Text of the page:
Young people have grown up digitally native, Metropolis embraces open and innovative digital practices, this is epitomised by the digital interactive city maps of each chosen region, which have been produced and individually adapted by the corresponding project partners. By presenting information in a medium recognised by young people, the project aims to increase engagement with regions’ industrial heritage. Furthermore, this engagement with both cultural heritage and new digital technology is driven by a desire to address social inclusion within the chosen areas.


The partnership recently met in October in Bradford 2019, United Kingdom for their third transnational meeting with prior meetings in Nicosia, Cyprus and Fürth, Germany. The partnership discussed the culmination of Intellectual Output 1 and the beginning of Intellectual Output 2, the meeting included a platform demonstration with the hotspot locations for Bradford.


*Image of the Metropolis city map guide*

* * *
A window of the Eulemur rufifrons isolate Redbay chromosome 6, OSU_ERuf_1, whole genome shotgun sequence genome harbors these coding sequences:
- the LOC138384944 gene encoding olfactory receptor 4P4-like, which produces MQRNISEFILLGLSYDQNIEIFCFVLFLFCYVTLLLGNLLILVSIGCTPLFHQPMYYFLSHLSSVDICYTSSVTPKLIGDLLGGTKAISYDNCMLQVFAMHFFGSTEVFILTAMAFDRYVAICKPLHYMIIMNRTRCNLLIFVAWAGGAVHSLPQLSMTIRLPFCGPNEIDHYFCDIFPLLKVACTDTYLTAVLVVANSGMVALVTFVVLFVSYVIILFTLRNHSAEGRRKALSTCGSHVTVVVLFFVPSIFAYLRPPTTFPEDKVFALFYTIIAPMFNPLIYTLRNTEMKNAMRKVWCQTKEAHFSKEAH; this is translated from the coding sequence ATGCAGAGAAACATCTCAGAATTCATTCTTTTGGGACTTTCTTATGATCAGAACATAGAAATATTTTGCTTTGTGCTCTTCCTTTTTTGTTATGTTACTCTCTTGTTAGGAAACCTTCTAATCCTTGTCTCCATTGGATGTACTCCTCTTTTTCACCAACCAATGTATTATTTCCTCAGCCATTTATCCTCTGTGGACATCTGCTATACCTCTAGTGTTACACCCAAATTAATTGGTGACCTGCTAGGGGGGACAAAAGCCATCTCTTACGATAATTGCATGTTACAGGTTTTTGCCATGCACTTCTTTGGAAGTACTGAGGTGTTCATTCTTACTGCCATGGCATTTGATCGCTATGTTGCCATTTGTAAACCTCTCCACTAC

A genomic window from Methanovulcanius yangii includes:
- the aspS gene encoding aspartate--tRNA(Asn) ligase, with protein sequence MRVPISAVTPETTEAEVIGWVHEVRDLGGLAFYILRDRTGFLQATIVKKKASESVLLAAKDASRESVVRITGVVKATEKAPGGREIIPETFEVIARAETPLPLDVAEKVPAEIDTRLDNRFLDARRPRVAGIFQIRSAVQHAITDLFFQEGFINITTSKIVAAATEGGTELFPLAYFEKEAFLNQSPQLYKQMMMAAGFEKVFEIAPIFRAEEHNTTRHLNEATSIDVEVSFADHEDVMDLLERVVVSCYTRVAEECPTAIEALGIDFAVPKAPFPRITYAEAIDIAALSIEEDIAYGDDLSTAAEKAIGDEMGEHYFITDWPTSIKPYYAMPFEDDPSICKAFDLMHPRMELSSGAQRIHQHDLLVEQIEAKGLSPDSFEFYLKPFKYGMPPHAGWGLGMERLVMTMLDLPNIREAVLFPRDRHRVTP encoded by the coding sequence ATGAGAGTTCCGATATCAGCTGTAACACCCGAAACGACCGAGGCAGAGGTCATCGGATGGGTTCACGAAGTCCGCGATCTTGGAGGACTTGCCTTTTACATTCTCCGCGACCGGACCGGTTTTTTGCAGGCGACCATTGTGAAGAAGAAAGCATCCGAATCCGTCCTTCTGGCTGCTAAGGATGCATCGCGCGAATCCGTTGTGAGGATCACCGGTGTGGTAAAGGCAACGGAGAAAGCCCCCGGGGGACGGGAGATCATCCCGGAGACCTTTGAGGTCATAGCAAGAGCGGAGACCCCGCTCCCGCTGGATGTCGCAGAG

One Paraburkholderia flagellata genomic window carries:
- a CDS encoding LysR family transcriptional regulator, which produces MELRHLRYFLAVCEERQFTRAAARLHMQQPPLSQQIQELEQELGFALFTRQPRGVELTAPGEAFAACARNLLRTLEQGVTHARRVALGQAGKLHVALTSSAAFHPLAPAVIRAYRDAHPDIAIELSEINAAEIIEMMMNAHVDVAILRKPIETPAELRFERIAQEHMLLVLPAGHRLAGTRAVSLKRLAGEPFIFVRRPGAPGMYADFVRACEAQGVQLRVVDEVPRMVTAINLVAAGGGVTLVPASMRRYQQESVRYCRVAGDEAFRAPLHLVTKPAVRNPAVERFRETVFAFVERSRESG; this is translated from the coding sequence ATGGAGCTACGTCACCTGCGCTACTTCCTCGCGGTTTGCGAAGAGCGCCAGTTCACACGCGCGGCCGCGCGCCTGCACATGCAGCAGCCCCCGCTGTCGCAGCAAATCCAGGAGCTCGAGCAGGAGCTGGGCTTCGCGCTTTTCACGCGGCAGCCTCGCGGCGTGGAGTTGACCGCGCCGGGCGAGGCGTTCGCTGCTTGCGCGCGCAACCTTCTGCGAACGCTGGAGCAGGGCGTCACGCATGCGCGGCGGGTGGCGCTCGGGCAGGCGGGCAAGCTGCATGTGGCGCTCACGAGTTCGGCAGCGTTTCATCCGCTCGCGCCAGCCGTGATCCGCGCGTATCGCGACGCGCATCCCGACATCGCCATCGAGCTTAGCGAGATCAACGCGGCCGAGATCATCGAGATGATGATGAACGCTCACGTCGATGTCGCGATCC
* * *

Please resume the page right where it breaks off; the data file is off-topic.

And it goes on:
Output 1 consisted of the development of the methodology for desk and field research, interview research with experts in the field of cultural and industrial heritage and the identification of hotspots locations for the City Map Guides drawing out case study examples and summarising historic and future developments.


Intellectual Output 2 will produce the interactive maps. This will include developing “heritage trails”, unlocking geo-specific information (photos, factsheets) about the city labour market and industrial heritage.




*The Midlands Hotel, Bradford content page on Metropolis City Map*

Throughout all meetings and work on the project, we always keep in mind that the foundation of the project is that cultural heritage, provides memory and a retrospective on past developments and achievements, whilst also offering a reflection on our present identity as wellbeing source of inspiration for the future.